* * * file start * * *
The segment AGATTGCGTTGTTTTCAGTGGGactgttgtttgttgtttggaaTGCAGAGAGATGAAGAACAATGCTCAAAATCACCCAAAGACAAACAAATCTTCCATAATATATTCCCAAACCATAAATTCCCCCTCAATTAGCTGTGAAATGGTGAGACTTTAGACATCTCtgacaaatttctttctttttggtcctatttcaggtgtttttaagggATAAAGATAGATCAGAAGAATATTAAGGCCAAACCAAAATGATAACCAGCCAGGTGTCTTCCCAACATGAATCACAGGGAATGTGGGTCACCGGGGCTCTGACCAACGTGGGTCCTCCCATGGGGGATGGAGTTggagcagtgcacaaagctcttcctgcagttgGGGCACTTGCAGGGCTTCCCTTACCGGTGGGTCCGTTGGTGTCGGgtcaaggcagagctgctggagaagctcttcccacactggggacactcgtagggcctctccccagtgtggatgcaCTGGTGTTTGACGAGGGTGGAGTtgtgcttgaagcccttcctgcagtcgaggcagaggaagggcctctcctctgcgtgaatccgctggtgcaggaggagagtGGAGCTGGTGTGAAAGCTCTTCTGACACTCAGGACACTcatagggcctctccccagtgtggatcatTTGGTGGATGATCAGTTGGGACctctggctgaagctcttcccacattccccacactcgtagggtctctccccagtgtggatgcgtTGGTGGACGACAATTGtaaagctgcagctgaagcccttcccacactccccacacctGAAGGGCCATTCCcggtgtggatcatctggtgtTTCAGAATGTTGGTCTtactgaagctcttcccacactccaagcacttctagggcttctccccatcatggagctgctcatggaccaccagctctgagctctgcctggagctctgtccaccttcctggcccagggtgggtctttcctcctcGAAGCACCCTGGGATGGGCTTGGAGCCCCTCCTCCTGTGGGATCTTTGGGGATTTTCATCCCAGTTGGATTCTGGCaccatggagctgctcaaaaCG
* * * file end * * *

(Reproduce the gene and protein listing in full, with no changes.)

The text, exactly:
The segment AGATTGCGTTGTTTTCAGTGGGactgttgtttgttgtttggaaTGCAGAGAGATGAAGAACAATGCTCAAAATCACCCAAAGACAAACAAATCTTCCATAATATATTCCCAAACCATAAATTCCCCCTCAATTAGCTGTGAAATGGTGAGACTTTAGACATCTCtgacaaatttctttctttttggtcctatttcaggtgtttttaagggATAAAGATAGATCAGAAGAATATTAAGGCCAAACCAAAATGATAACCAGCCAGGTGTCTTCCCAACATGAATCACAGGGAATGTGGGTCACCGGGGCTCTGACCAACGTGGGTCCTCCCATGGGGGATGGAGTTggagcagtgcacaaagctcttcctgcagttgGGGCACTTGCAGGGCTTCCCTTACCGGTGGGTCCGTTGGTGTCGGgtcaaggcagagctgctggagaagctcttcccacactggggacactcgtagggcctctccccagtgtggatgcaCTGGTGTTTGACGAGGGTGGAGTtgtgcttgaagcccttcctgcagtcgaggcagaggaagggcctctcctctgcgtgaatccgctggtgcaggaggagagtGGAGCTGGTGTGAAAGCTCTTCTGACACTCAGGACACTcatagggcctctccccagtgtggatcatTTGGTGGATGATCAGTTGGGACctctggctgaagctcttcccacattccccacactcgtagggtctctccccagtgtggatgcgtTGGTGGACGACAATTGtaaagctgcagctgaagcccttcccacactccccacacctGAAGGGCCATTCCcggtgtggatcatctggtgtTTCAGAATGTTGGTCTtactgaagctcttcccacactccaagcacttctagggcttctccccatcatggagctgctcatggaccaccagctctgagctctgcctggagctctgtccaccttcctggcccagggtgggtctttcctcctcGAAGCACCCTGGGATGGGCTTGGAGCCCCTCCTCCTGTGGGATCTTTGGGGATTTTCATCCCAGTTGGATTCTGGCaccatggagctgctcaaaaCG